Death of 22-year-old former Duke women’s lacrosse player doesn’t appear to be suspicious

Former Duke women’s lacrosse player Morgan Rodgers.
Former Duke women’s lacrosse player Morgan Rodgers.

While Durham police continue to investigate the death of a 22-year-old former Duke lacrosse players, a police spokeswoman said Tuesday that “it does not appear to be a suspicious death.”

Morgan Rodgers was found dead last Thursday at her Durham residence, leaving family and friends both here and in her hometown of Warrenton, Va., in mourning.

Responding to questions from The News & Observer, police spokeswoman Kammie Michael wrote in an email Tuesday that the Durham police is handling the case as a death investigation.

Through the school, Rodgers’ family has declined interview requests and asked for privacy. Duke coaches and players have not been made available for comment.

Rodgers played lacrosse for Duke in 2016 and 2017, appearing in one game, and continued to study psychology after leaving the team.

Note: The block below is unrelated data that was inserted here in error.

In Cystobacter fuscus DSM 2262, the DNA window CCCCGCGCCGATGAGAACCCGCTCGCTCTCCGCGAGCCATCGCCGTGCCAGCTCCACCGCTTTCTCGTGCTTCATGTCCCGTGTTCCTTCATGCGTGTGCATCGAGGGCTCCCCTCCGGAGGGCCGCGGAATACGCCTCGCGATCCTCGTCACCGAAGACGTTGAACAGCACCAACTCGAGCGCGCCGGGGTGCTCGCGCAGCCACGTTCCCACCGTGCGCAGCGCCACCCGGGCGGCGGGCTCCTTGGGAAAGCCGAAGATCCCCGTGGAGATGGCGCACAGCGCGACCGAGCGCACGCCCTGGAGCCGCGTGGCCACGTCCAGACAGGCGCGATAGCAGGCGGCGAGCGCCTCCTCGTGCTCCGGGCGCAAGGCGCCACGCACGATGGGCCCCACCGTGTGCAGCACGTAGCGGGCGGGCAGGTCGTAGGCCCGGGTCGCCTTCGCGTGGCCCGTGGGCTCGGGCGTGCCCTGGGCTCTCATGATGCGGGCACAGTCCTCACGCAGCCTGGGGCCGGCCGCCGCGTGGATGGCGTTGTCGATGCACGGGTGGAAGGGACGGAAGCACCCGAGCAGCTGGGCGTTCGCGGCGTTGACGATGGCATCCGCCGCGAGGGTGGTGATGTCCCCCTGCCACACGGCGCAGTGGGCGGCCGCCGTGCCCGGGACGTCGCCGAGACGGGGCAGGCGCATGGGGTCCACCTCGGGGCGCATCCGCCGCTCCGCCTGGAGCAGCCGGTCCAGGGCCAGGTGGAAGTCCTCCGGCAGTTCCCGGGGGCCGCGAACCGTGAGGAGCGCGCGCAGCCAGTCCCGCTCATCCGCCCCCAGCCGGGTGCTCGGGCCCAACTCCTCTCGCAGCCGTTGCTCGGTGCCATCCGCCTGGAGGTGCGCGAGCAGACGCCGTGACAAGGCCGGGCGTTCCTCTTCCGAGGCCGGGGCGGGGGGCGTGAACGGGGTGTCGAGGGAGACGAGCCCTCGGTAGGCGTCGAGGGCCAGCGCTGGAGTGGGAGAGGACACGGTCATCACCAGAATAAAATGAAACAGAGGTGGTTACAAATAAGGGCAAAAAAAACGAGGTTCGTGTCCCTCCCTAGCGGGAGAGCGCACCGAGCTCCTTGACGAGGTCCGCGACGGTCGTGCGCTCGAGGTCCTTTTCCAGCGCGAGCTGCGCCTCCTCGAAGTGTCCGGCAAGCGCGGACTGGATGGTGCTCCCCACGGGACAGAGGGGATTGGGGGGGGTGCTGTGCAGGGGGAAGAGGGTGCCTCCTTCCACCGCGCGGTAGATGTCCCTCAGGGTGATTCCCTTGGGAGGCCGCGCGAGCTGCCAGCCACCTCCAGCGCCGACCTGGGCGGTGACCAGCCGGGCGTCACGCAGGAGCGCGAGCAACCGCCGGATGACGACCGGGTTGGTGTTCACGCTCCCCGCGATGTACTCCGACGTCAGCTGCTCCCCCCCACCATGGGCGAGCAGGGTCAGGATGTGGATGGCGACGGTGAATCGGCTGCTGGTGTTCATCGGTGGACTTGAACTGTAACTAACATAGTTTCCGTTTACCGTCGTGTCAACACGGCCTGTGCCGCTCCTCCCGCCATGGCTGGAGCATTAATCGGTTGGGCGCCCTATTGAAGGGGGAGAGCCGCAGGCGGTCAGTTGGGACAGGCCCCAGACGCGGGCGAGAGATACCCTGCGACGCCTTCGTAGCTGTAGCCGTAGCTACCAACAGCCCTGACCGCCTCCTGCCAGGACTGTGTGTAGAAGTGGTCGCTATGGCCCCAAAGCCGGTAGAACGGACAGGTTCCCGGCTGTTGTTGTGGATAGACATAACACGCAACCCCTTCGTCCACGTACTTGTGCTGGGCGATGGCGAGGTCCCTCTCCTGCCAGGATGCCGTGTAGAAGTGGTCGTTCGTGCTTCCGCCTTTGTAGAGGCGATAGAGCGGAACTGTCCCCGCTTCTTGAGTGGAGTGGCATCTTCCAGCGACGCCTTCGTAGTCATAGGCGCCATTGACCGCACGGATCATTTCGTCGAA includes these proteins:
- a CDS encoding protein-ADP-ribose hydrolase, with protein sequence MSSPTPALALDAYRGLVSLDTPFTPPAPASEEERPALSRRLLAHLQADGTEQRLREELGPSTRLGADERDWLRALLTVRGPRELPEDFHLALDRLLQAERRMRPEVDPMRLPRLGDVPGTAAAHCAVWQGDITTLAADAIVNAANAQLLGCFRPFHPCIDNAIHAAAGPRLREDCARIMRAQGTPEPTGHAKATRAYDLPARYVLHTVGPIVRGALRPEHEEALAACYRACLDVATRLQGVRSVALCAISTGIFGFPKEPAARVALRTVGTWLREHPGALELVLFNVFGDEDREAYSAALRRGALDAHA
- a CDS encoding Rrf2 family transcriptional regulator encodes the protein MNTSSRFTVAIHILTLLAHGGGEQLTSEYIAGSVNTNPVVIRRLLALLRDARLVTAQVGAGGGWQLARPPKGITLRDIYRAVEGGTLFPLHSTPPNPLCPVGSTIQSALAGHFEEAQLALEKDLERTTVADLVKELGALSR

According to an obituary submitted to Moser Funeral Home in Warrenton, Rodgers’ death was “unexpected.” She had just returned to Durham after a family vacation at Pawley’s Island, S.C., “cheering on the American Women’s World Cup Soccer matches over the Fourth of July.”

“Always smiling and joking, Morgan cherished her visits to the beach - it was her happy place,” the obituary said.

In lieu of flowers, donations can be made in Morgan Rodgers’ name to the Fauquier SPCA in Midland, Va.

Duke announced her death in an email distributed to the campus community last Friday. The athletic department also released a statement last Friday saying, “We join the Duke community in mourning the loss of former women’s lacrosse student-athlete Morgan Rodgers. At this time of sorrow, we ask that you hold the Rodgers family in your hearts.”

Related stories from Rock Hill Herald

An Illinois native, Steve Wiseman has covered Duke athletics since 2010 for the Durham Herald-Sun and Raleigh News & Observer. Prior to his arrival in Durham, he worked for newspapers in Columbia and Spartanburg, S.C., Biloxi, Miss., and Charlotte covering beats including the NFL’s Carolina Panthers and New Orleans Saints, University of South Carolina athletics and the S.C. General Assembly.